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Tag Archives: sexuality post cancer

Female Sexuality Issues Post Cancer Treatment

Life after Cancer Editor, Jennifer Luce, comments on Lillie Shockney’s Female Sexuality Article

 

 

Lillie brings up a very important issue that is often swept under the carpet due to the general sensitivity around it – female sexuality. As a young adult ovarian cancer survivor of five years, sexuality and body image have been of focus to me not only due to my age, but because the psychological and hormonal effects were not something I expected, or felt comfortable talking about. If I had a better awareness about this prior to surgery or during treatment, I would have had a number of tools to utilize during the process.

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Female Sexuality Issues Post Cancer Treatment

Comments from Jennifer Luce, Living with Cancer

 

by Lillie D Shockney, RN., BS., MAS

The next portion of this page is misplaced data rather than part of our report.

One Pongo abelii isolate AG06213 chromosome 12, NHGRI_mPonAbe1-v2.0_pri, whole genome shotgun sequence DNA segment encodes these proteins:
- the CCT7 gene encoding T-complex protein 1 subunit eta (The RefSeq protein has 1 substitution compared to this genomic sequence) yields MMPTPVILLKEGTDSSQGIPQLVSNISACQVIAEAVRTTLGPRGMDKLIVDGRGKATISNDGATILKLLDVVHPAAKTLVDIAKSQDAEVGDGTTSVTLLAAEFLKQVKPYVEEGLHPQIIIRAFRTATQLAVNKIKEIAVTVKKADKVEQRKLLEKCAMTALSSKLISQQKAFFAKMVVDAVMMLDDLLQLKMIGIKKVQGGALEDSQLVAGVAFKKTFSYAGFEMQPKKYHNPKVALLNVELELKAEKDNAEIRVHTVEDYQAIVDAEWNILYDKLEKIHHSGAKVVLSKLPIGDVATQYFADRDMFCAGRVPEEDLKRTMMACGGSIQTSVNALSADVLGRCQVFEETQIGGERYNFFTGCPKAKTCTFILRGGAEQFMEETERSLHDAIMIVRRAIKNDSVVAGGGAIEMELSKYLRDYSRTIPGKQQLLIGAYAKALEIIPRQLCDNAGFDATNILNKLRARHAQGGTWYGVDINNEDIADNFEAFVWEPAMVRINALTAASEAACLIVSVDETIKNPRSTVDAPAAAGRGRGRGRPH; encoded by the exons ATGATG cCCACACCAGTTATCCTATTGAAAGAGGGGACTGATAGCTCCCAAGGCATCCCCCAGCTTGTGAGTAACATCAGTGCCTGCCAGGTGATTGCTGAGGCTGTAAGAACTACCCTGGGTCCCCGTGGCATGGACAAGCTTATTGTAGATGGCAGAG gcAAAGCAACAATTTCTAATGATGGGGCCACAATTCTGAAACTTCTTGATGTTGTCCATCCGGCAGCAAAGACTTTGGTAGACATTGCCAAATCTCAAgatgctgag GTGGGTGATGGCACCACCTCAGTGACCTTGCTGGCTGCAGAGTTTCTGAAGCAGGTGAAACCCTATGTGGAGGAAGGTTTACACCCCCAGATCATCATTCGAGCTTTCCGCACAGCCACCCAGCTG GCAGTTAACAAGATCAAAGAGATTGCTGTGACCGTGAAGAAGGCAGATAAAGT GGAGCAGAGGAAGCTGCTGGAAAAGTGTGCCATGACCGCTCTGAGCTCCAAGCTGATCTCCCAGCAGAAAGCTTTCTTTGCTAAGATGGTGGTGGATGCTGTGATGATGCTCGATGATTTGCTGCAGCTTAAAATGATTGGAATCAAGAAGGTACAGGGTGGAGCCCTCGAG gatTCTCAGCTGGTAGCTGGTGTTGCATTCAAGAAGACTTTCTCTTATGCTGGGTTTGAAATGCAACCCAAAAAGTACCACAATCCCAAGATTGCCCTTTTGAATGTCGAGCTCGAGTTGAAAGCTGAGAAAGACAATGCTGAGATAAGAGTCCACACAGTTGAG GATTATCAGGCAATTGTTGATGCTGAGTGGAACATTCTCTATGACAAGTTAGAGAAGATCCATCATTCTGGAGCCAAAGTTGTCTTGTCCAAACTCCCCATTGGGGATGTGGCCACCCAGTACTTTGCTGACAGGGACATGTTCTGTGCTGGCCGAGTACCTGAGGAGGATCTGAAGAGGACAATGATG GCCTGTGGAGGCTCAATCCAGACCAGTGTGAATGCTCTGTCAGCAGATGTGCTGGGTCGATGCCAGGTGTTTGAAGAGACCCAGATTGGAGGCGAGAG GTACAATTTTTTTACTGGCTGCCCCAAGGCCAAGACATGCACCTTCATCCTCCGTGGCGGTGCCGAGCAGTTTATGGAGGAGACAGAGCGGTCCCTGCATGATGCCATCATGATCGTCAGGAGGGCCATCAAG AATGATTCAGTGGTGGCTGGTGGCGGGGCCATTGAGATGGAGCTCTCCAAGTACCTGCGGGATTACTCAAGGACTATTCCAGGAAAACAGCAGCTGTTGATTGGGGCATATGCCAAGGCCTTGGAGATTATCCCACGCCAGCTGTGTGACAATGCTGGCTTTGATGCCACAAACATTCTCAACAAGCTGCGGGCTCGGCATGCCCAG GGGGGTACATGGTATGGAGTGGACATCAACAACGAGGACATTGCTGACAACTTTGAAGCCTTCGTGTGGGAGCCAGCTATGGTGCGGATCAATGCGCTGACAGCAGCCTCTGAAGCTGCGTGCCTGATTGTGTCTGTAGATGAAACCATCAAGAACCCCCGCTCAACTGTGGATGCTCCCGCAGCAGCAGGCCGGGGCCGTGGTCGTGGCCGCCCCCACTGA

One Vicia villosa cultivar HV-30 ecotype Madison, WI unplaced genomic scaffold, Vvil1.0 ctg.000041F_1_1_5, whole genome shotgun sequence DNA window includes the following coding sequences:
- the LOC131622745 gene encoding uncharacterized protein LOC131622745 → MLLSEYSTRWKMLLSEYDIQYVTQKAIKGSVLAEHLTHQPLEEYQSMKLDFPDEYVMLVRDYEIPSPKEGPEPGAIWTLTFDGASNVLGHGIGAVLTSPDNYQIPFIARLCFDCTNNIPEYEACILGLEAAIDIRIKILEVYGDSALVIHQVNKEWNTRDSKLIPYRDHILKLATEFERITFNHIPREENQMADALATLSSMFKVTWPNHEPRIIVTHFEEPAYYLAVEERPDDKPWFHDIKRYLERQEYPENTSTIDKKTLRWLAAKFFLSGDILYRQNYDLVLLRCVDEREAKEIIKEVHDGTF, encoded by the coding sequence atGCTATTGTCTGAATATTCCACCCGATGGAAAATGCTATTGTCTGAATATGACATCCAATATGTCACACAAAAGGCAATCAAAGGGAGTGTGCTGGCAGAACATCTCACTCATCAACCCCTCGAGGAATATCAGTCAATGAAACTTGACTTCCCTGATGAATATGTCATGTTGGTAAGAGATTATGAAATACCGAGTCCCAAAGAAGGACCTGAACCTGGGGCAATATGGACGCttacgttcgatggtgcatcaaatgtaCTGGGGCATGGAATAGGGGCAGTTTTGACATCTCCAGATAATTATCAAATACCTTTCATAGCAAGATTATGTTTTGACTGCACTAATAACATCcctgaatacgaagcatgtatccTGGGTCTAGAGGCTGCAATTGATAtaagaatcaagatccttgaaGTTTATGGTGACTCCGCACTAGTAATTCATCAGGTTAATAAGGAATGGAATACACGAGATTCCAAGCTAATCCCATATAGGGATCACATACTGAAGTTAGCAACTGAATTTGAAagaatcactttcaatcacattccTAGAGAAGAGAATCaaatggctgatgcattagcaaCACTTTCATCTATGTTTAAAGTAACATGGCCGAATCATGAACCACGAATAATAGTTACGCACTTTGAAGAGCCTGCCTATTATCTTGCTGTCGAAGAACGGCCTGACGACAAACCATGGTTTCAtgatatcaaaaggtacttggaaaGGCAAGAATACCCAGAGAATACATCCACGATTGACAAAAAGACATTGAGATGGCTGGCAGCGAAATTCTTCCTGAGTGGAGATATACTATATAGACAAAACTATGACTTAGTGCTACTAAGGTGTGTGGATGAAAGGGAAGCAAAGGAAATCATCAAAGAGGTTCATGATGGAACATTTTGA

Breast cancer remains the most feared disease of all women. There are perhaps many reasons for this however a compelling one is the fact that sexuality and body image are known to be psychologically connected to women’s breasts. Altering them by the required surgical interventions needed to treat breast cancer can cause tremendous anxiety and concern. Additionally, there are still women alive today who have endured a Halsted radical mastectomy, which was truly a debilitating and disfiguring surgical procedure for breast cancer treatment for more than a century. This procedure was commonly performed immediately following a surgical breast biopsy performed on the patient in the operating room with general anesthesia. The surgeon would send the biopsy specimen to pathology while the woman remained asleep. If it was positive for cancer then he would proceed in doing a Halsted radical mastectomy which included the removal of the entire breast, both pectoral major and minor muscles, scraping the ribs, and dissecting all of the lymph nodes in the armpit area, down to the lung cavity area. No reconstruction was performed. It was also common to need to take skin from her back or buttocks to be able to close the chest wound. The patient would awaken in the recovery room to then learn that she had breast cancer and that her breast and underlying anatomic tissues were gone.

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